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Australian Citizenship and Integration: 7 March 2018

Inclusion: the key to achieving social cohesion

On 7 March 2018 the Minister for Multiculturalism and Citizenship, the Hon Alan Tudge MP, has shared details of the government’s proposed reintroduction of changes to Australia’s citizenship legislation. Stating that “ethnic separatism is putting … multicultural society at risk”,[1] the Minister has indicated the Government’s intention to ensure Australia does not become a society in which different migrant groups “live side by side” with “little desire to share or mix with their local community”.[2] Pointing to examples in Europe where policy has had this outcome, Minister Tudge believes changing citizenship laws will help prevent this from occurring in Australia.

The Settlement Council of Australia is concerned about the impacts of the proposed changes on the settlement prospects of migrants, and while supportive of the government’s intentions to promote integration and social cohesion, feels these changes are not necessarily the answer.

Different groups of migrants take longer, or need extra support, to achieve their full potential in Australia, and the settlement and related sectors are in the ideal position to support all migrants, where the need arises, to ensure the best possible settlement outcomes. These outcomes include not only the acquisition of English language skills, but also finding employment, securing suitable housing, engaging with their communities and many others. This is done in an inclusive and welcoming manner, through case work, education and supplementary programs.

The act of acquiring Australian citizenship is a crucial step in the personal transition for migrants as they develop a sense of belonging in their new community. That is, the opportunity to obtain Australian citizenship is vital to achieving the best possible settlement outcomes. International research supports this view, suggesting that the sooner a migrant is able to access citizenship, the sooner, and stronger, their ties to their new home are able to grow.[3]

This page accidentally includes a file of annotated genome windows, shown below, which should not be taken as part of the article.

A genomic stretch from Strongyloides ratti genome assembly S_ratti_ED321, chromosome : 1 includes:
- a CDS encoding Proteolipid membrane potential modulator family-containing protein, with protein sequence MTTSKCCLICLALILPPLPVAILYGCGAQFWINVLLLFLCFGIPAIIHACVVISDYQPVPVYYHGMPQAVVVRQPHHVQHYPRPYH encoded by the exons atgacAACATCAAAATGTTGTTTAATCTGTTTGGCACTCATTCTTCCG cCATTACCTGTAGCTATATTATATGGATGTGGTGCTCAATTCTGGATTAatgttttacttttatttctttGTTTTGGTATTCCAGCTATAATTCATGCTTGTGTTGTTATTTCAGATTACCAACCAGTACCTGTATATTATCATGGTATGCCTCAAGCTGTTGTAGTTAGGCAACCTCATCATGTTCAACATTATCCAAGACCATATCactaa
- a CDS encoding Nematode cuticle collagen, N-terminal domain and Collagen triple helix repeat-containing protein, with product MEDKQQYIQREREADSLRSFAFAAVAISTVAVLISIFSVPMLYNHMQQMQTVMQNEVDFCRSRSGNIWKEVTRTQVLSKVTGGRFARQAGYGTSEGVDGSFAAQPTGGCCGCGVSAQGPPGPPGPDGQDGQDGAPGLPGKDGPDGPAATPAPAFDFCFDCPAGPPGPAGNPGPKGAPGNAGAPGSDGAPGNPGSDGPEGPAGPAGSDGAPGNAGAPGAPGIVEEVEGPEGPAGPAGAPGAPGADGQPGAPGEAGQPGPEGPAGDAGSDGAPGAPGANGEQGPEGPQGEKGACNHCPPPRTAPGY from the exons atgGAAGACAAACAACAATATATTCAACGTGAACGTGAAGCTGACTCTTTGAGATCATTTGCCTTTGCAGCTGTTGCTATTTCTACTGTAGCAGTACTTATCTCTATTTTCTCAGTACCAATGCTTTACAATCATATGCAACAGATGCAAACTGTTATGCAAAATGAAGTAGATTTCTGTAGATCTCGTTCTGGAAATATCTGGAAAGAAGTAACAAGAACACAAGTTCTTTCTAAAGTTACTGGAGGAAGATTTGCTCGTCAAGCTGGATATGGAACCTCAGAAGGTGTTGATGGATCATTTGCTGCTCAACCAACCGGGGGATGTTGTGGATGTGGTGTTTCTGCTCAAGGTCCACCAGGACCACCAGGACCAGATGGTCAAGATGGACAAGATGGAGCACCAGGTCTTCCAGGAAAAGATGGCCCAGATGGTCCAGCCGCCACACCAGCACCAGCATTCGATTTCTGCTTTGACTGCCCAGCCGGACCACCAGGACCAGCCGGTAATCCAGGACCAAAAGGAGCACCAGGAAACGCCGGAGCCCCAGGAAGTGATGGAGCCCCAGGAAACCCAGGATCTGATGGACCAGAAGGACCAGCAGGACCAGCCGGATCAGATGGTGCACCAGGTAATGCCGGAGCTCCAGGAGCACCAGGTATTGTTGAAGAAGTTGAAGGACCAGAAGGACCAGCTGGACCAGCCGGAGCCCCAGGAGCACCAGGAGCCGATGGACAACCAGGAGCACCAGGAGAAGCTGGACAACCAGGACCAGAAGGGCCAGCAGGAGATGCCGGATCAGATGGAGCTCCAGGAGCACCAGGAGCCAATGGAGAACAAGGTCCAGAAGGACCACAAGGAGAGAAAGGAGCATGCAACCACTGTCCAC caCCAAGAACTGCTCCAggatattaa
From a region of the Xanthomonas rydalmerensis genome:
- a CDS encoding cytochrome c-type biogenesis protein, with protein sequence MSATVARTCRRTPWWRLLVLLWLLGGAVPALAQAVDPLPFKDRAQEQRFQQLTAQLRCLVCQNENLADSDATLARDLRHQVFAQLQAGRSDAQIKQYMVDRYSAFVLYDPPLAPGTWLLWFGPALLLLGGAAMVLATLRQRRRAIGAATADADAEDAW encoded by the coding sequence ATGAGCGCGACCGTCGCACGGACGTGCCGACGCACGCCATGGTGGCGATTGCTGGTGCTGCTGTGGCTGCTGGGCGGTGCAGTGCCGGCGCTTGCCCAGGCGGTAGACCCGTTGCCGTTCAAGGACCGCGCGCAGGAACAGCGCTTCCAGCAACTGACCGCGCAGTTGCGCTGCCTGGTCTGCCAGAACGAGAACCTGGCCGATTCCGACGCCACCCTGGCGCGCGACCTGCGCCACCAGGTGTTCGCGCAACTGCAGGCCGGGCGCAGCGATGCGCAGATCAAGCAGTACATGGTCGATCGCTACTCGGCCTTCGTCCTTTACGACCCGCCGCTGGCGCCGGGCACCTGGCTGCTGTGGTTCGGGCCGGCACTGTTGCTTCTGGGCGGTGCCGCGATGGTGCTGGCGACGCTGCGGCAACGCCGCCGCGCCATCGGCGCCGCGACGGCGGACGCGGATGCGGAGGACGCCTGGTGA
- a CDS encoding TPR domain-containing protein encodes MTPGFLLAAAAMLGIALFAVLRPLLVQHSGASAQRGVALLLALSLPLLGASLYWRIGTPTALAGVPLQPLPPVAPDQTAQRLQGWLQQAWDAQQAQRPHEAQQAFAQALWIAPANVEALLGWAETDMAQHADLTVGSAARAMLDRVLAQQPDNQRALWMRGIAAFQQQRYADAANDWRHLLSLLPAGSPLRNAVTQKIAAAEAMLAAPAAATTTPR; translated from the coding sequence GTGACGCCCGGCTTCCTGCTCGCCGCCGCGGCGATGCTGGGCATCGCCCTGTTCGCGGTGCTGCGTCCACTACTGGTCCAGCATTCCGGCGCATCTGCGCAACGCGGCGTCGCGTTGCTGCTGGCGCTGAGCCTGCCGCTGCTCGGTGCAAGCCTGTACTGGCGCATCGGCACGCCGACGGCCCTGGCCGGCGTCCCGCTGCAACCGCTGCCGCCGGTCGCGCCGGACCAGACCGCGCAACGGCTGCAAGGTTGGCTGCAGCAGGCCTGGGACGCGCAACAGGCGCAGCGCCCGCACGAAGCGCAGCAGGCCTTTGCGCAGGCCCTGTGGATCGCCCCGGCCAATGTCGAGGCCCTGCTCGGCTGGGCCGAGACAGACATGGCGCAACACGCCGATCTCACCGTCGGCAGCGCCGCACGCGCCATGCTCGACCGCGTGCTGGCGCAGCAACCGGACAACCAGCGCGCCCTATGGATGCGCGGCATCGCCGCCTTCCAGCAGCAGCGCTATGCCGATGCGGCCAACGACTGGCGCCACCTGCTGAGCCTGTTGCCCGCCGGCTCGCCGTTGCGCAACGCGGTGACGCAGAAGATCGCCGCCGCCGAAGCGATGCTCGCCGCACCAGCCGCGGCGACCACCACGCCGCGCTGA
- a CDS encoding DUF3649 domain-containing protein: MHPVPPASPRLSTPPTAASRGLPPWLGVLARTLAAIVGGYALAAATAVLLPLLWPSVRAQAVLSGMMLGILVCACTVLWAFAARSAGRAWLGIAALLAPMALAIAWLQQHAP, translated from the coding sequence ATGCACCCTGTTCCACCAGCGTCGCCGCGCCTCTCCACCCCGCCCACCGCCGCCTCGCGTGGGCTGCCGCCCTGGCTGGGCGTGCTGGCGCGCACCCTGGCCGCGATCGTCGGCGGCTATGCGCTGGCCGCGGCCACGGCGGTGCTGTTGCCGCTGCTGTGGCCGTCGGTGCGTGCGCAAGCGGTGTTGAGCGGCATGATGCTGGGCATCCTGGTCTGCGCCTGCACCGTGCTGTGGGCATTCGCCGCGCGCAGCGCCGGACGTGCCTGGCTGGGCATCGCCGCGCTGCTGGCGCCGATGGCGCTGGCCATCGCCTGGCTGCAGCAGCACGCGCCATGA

SCoA supports the government’s desire to foster a strong sense of citizenship, promoting loyalty and pride. SCoA agrees that the concept of citizenship is an important part of our social fabric and we believe that this should be celebrated through public education about the benefits of Australian multiculturalism, as well as the values our country holds dear. After all, Australia is a nation built on immigration. It is repeatedly celebrated for its ability to include people from diverse backgrounds, skills and experience, and for the diversity and prosperity that this brings.

Our concern, however, and one that has been echoed by our members across the country, is that the proposed changes appear to be exclusionary in nature, and are likely to be felt most acutely by humanitarian entrants, however we do not suggest that they are exclusive to this cohort.

In short, SCoA holds concerns that the proposed changes as they currently stand could forever deny citizenship to whole cohorts of migrants, creating a social divide between those who are eligible, and those who are not.

SCoA believes that this may be detrimental both psychologically and socially. It is likely to send a message that the value of some migrants is lower than others, thereby diminishing the very real contributions those persons make.  This may result in alienation and poor mental health for those migrants and further impede their ability to contribute to Australia.

SCoA endorses the view that English language ability is important to many migrants’ ability to settle well in Australia. However, SCoA notes and celebrates the commitment of government to fund crucial English language tuition for certain migrants, as well as the efforts of settlement service providers and, increasingly, government and other services, to cater for culturally and linguistically diverse clients; a commitment manifested through providing translators, interpreters and, often, staff fluent in community languages.

SCoA suggests that the government’s focus should be on enhancing the delivery of these services, and ensuring their effectiveness and suitability for all migrants that need them, including those who have not traditionally been eligible for such services. This would result in the promotion of an inclusive and welcoming approach to settlement, which will have far greater positive impact on social cohesion than imposing an unnecessarily high bar on all applicants for citizenship.

For these reasons, SCoA urges the Government to avoid enacting mechanisms that will put citizenship out of reach for so many and instead implement a program of inclusive education both for new arrivals and the broader Australian community, which promotes our cultural diversity, prioritises English language training and gives everyone in Australia an equal opportunity to contribute to our vibrant multicultural nation.

For further information, or to discuss the contents of this update, please do not hesitate to contact SCoA’s CEO, Nick Tebbey, on 02 6282 8515 or